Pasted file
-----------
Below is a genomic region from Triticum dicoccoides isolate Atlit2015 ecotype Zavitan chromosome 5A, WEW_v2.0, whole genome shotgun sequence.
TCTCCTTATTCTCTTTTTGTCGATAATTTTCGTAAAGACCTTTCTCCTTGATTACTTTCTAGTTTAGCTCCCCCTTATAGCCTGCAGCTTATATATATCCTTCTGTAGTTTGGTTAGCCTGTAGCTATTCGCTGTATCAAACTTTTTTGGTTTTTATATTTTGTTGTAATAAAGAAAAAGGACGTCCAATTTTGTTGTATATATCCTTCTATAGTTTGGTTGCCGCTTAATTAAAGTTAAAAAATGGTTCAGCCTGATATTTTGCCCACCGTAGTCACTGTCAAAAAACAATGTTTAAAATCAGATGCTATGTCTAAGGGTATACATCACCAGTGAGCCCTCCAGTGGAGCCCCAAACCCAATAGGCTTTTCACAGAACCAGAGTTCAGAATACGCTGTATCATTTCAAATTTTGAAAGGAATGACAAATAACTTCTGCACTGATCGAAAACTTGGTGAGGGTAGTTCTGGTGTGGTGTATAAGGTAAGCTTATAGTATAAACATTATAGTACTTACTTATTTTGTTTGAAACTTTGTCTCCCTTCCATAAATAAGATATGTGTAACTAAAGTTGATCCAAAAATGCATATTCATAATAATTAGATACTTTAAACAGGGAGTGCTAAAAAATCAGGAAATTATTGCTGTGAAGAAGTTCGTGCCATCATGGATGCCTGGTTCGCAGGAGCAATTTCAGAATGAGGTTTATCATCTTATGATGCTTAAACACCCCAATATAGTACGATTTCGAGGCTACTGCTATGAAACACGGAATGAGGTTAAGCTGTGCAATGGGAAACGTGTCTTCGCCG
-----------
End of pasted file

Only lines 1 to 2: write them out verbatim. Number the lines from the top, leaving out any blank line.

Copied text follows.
Below is a genomic region from Triticum dicoccoides isolate Atlit2015 ecotype Zavitan chromosome 5A, WEW_v2.0, whole genome shotgun sequence.
TCTCCTTATTCTCTTTTTGTCGATAATTTTCGTAAAGACCTTTCTCCTTGATTACTTTCTAGTTTAGCTCCCCCTTATAGCCTGCAGCTTATATATATCCTTCTGTAGTTTGGTTAGCCTGTAGCTATTCGCTGTATCAAACTTTTTTGGTTTTTATATTTTGTTGTAATAAAGAAAAAGGACGTCCAATTTTGTTGTATATATCCTTCTATAGTTTGGTTGCCGCTTAATTAAAGTTAAAAAATGGTTCAGCCTGATATTTTGCCCACCGTAGTCACTGTCAAAAAACAATGTTTAAAATCAGATGCTATGTCTAAGGGTATACATCACCAGTGAGCCCTCCAGTGGAGCCCCAAACCCAATAGGCTTTTCACAGAACCAGAGTTCAGAATACGCTGTATCATTTCAAATTTTGAAAGGAATGACAAATAACTTCTGCACTGATCGAAAACTTGGTGAGGGTAGTTCTGGTGTGGTGTATAAGGTAAGCTTATAGTATAAACATTATAGTACTTACTTATTTTGTTTGAAACTTTGTCTCCCTTCCATAAATAAGATATGTGTAACTAAAGTTGATCCAAAAATGCATATTCATAATAATTAGATACTTTAAACAGGGAGTGCTAAAAAATCAGGAAATTATTGCTGTGAAGAAGTTCGTGCCATCATGGATGCCTGGTTCGCAGGAGCAATTTCAGAATGAGGTTTATCATCTTATGATGCTTAAACACCCCAATATAGTACGATTTCGAGGCTACTGCTATGAAACACGGAATGAGGTTAAGCTGTGCAATGGGAAACGTGTCTTCGCCG